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Reviews > Packs > Internal and External Framed Backpacks > Osprey Tempest 40 > Test Report by Amanda Tikkanen
Osprey Tempest 40
I have been hiking and backpacking since 2000. Always with a dog by my side, my current trail companions Ranger and Halo (both Louisiana Catahoulas) are helping me cover ground in southeast Indiana, southwest Ohio, and northern Kentucky. I've previously tramped around the upper Midwest, mostly in lower Michigan and northern Indiana. I document our adventures and misadventures on my website, UberPest's Journal. My base pack weight runs around 16 lbs (7.3 kg). My goal is to carry as little weight as possible without sacrificing comfort. My trips are typically 10-15 miles (16-24 km) per day, be it day hike, overnight, weekenders, or week-long treks. Lately I've been doing mostly day hikes, squeezing in longer trips as possible.
Product Information and Specifications
The pack, like most internal frame packs, consists of one large compartment for the majority of the user's gear. The pack is a top-loader and the main compartment opens and closes using one draw cord. The pack has a top lid, which is removable. The removable lid is held in place with a ladder lock as well as two side-release buckles and straps. The lid has two zippered areas, one under the lid for small items such as a wallet or ID, and a larger one that's accessible from just above the grab loop. The larger zippered compartment is large enough to store items such as navigation tools or snacks.
The pack's harness consists of a frame sheet, shoulder straps, and a hip belt.
The frame sheet is a piece of stiff but flexible corrugated foam. The foam has a channel in the middle to allow air flow between the pack and the user's back. The foam is further covered with mesh fabric to prevent the user's back from coming in contact with the foam back panel. This is referred to by the manufacturer as an Airscape back panel. The suspension system also has a bent aluminum tube around the periphery of the pack. This is reminiscent of external frame packs, even more so when combined with the mesh back panel. The harness allows for fine tuning torso lengths using hook and loop panels.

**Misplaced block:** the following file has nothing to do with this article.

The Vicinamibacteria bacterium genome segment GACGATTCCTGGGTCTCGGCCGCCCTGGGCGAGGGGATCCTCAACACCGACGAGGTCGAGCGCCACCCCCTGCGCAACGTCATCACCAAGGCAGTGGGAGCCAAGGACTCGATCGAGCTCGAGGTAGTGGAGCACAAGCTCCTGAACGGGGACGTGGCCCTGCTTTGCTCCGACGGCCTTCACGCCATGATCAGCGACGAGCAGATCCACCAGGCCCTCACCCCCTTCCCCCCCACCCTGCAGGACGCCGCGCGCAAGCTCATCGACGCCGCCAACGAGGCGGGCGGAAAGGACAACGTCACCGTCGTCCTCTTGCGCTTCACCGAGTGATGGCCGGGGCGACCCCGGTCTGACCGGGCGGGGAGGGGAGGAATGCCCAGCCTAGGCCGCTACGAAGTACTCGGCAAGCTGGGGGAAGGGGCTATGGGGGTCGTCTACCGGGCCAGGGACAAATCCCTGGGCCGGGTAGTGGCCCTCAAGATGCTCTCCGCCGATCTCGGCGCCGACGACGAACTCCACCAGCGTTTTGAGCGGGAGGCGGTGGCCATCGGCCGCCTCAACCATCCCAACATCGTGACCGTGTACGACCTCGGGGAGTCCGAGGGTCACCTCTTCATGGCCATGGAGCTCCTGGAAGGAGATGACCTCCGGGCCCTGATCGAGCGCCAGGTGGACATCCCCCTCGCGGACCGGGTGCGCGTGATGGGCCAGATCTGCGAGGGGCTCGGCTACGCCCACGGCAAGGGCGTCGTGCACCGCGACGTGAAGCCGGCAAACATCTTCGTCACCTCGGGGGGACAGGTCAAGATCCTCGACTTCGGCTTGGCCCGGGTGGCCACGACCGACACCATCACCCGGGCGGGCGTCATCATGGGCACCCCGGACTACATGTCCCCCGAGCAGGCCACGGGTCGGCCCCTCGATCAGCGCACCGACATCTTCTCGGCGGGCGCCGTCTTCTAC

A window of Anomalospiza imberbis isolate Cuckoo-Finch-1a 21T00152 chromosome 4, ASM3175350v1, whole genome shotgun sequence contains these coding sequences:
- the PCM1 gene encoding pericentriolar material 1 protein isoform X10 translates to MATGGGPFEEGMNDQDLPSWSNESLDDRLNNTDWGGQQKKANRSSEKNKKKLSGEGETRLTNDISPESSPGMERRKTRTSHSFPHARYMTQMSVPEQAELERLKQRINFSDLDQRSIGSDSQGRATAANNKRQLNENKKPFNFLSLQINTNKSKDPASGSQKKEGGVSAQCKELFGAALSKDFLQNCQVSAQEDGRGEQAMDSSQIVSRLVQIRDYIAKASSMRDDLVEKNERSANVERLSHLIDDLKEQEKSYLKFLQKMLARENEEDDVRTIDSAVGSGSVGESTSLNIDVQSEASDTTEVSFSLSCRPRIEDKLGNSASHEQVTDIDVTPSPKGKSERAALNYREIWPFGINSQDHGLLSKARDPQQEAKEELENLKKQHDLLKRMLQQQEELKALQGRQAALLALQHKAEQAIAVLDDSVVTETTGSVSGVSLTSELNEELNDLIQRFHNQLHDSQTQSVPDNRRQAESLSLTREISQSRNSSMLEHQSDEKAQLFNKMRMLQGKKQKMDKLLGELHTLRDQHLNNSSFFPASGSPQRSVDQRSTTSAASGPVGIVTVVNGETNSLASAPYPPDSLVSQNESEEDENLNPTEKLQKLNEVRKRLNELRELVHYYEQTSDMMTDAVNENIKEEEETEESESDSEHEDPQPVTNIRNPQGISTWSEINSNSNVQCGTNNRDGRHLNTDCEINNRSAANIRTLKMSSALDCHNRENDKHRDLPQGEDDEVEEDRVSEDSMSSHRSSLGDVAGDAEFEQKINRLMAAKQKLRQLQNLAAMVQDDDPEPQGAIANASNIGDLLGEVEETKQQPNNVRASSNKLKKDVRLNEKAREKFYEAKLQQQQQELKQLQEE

The two shoulder straps are made of a lightweight foam similar to the foam in the frame sheet. The foam in the shoulder straps has holes cut into it instead of being corrugated. The straps are covered with a lightweight mesh. My guess is this is to reduce the weight of the pack while keeping the pack breathable and cool for the wearer. The left strap has a stretch mesh pocket that is in a spot that could be useful for snacks or the end of a hydration hose. My Samsung Galaxy S3 phone fits in this pocket, but just barely. The sternum strap buckles with a side-release buckle with a built-in safety whistle.
The hip belt is made from the same material as the shoulder straps and has one zippered stretch pocket per side. My small Olympus digital camera fits in either of these pockets. The belt buckles with a side-release buckle.
There is a gear loop on the left side of the pack that is part of the "stow on the go" trekking pole carrying system. The other attachment point for this is at the base of the mesh pocket on the left shoulder strap.
Each side of the pack has a mesh pocket for items such as water bottles or tent poles. The pockets have compression straps that can be routed on top of the pocket or inside the pocket.
The back of the pack features a large mesh pocket for quick access items. This pocket buckles closed under the pack lid. The bottom of this pocket has a thicker material, somewhat like vinyl, that has two slashes in it. This is to attach a safety light.
The pack has what's referred to by the manufacturer as a sleeping bag compartment. There is no real compartment‒the pack has a zipper here that allows access to the bottom of the pack. The bottom of the pack, on the outside of the sleeping bag access panel, is a pair of straps for attaching a sleeping pad. Near these straps there are two pairs of gear loops that allow for tools to be secured to the outside of the pack. The bottom of each pair of gear loops is webbing and the top is elastic.
All of the zippers on the pack except the zipper on the pocket under the lid are rigid plastic loops about the size of one of my fingers.
The pack is hydration compatible. Most packs seem to put the bladder inside the pack. The Tempest 40 has the bladder between the frame and the pack bag.